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Genetic and Rare Diseases Information Center (GARD)

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Gordon syndrome


Other Names for this Disease
  • Arthrogryposis distal type 3
  • Arthrogryposis multiplex congenita distal type 2a
  • Camptodactyly, cleft palate, and clubfoot
  • DA3
  • Distal arthrogryposis type 3
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Your Question

Would the toes being bent down and not wanting to come up be part of this disease? I also have one knee that is in constant pain and doesn't want to lay flat anymore. I was told a few years ago that this disease runs in my family. I haven't mentioned it yet to my family physician as I just remembered it and wanted to get some more info about this disease.

Our Answer

We have identified the following information that we hope you find helpful. If you still have questions, please contact us.

What is Gordon syndrome?

Gordon Syndrome is a rare, inherited type of distal arthrogryposis typically characterized by a combination of camptodactyly (a permanent fixation of several fingers in a flexed position), clubfoot (abnormal bending inward of the foot), and less frequently, cleft palate. Intelligence is usually normal. In some cases, additional abnormalities such as scoliosis or undescended testicles in males may be present.[1] The range and severity of symptoms may vary from case to case. Gordon syndrome is thought to be inherited in an autosomal dominant or X-linked dominant manner. The exact cause remains unknown.[1]
Last updated: 12/5/2012

What are the signs and symptoms of Gordon syndrome?

Gordon syndrome belongs to a group of conditions known as the distal arthrogryposes, which are characterized by stiffness and impaired mobility of certain joints of the lower arms and legs including the wrists, elbows, knees and/or ankles. The range and severity of features in affected individuals can vary. Most infants with Gordon syndrome have several fingers that are permanently fixed in a flexed position (camptodactyly), which may result in limited range of motion and compromised manual dexterity. Affected infants may also have clubfoot. Approximately 20-30% have cleft palate (incomplete closure of the roof of the mouth).[2]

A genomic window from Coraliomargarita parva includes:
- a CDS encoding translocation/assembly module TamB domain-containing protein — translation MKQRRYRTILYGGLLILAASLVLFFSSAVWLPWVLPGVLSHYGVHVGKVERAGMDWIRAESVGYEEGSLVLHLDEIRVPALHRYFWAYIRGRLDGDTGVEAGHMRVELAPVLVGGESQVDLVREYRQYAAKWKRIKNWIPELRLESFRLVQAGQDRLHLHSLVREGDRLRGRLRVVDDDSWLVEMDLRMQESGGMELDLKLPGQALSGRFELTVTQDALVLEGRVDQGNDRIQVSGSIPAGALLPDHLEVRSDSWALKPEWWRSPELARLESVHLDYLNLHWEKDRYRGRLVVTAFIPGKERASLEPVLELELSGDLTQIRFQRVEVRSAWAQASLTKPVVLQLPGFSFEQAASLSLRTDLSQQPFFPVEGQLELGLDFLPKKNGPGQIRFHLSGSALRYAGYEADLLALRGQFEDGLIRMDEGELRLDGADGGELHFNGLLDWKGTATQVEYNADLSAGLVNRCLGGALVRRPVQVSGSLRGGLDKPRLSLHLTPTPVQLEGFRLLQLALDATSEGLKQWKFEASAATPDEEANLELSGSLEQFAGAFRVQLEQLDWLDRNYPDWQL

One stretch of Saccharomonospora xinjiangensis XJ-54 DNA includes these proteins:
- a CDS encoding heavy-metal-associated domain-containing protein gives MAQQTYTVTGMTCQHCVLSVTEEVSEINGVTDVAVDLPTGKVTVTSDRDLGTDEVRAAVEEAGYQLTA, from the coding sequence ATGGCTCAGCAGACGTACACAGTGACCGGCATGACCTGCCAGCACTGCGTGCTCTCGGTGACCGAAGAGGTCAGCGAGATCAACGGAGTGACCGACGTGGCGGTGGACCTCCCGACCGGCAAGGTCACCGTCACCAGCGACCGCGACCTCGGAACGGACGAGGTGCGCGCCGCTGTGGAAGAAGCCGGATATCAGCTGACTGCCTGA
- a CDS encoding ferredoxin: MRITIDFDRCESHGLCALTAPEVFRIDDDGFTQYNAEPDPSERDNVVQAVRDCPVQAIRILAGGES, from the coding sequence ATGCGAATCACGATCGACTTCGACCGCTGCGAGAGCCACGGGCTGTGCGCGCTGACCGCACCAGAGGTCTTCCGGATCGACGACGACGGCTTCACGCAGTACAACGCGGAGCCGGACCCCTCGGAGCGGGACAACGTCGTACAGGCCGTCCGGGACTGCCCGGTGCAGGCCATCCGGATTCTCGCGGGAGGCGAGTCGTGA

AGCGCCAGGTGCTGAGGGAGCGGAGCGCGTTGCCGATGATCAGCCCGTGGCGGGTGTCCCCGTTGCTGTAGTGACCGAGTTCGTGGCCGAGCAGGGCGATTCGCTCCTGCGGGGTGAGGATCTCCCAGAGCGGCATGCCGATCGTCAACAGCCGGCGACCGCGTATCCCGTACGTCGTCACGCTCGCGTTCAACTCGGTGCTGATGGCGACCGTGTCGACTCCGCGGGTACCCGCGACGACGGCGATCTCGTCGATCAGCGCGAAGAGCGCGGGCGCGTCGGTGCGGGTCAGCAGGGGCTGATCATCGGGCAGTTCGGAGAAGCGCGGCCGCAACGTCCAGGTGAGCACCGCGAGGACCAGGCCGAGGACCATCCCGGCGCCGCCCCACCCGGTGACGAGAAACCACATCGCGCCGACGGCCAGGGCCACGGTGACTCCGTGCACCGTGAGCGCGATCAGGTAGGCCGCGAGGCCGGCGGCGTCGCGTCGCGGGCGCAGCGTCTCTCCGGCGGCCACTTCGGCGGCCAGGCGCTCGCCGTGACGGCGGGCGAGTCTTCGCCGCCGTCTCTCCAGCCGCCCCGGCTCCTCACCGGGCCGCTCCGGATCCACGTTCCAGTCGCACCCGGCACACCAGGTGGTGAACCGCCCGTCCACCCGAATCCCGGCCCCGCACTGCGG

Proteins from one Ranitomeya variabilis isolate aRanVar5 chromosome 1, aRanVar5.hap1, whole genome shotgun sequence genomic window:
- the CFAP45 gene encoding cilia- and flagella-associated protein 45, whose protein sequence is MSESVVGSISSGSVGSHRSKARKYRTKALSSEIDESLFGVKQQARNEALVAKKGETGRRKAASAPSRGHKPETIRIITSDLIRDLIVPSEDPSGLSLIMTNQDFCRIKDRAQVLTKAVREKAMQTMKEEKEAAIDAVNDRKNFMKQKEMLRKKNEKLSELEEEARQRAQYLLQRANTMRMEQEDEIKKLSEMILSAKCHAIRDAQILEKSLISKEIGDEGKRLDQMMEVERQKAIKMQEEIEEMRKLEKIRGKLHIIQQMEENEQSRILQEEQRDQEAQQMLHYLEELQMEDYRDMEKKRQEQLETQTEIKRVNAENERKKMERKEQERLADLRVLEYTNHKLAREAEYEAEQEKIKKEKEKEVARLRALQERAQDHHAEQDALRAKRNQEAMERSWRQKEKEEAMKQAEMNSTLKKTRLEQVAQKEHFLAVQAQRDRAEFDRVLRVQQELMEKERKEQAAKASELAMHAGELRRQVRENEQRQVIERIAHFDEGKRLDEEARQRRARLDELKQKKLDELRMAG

Other signs and symptoms in some individuals may include a bifid uvula (abnormal splitting of the soft hanging tissue at the back of the throat); short stature; dislocation of the hip; abnormal backward curvature of the upper spine (lordosis); and/or kyphoscoliosis. In addition, some affected individuals may have drooping of the eyelids (ptosis); epicanthal folds; syndactyly (webbing of the fingers and/or toes); abnormal skin patterns on the hands and feet (dermatoglyphics); and/or a short, webbed neck (pterygium colli). Some affected males have undescended testes (cryptorchidism). Cognitive development is typically normal.[2]
Last updated: 12/3/2012

Are abnormalities of the toes and/or knees features of Gordon syndrome?

The distal arthrogryposes (DAs) are collectively characterized by congenital (present at birth) contractures of the distal limbs (arms and/or legs). The major lower limb abnormalities present in the DAs may include clubfoot, calcaneovalgus deformities, a vertical talus and/or metatarsus varus. For Gordon syndrome specifically, at least one individual within each affected family typically has distal limb contractures as well as cleft palate and/or clubfoot.[3][4]

While some descriptions of Gordon syndrome suggest that the distal arthrogryposis in affected individuals may affect the knees, elbows, wrists and/or ankles, we are unaware of reports of specific knee abnormalities in individuals with Gordon syndrome.[2] Toe abnormalities that have been reported in affected individuals include syndactyly (webbing of the fingers and/or toes).[2] We are not aware of reports of other specific abnormalities of the toes in individuals with Gordon syndrome.
Last updated: 12/5/2012

How is Gordon syndrome inherited?

While some reports suggest Gordon syndrome may be inherited in an X-linked dominant manner, most agree that it is inherited in an autosomal dominant manner with reduced expressivity and incomplete penetrance in females.[5][6][7]

In autosomal dominant inheritance, having only one mutated copy of the disease-causing gene in each cell is sufficient to cause signs and symptoms of the condition. When an individual with an autosomal dominant condition has children, each child has a 50% (1 in 2) risk to inherit the mutated copy of the gene.

If a condition shows variable or reduced expressivity, it means that there can be a range in the nature and severity of signs and symptoms among affected individuals. Incomplete penetrance means that a portion of the individuals who carry the mutated copy of the disease-causing gene will not have any features of the condition.
Last updated: 12/5/2012

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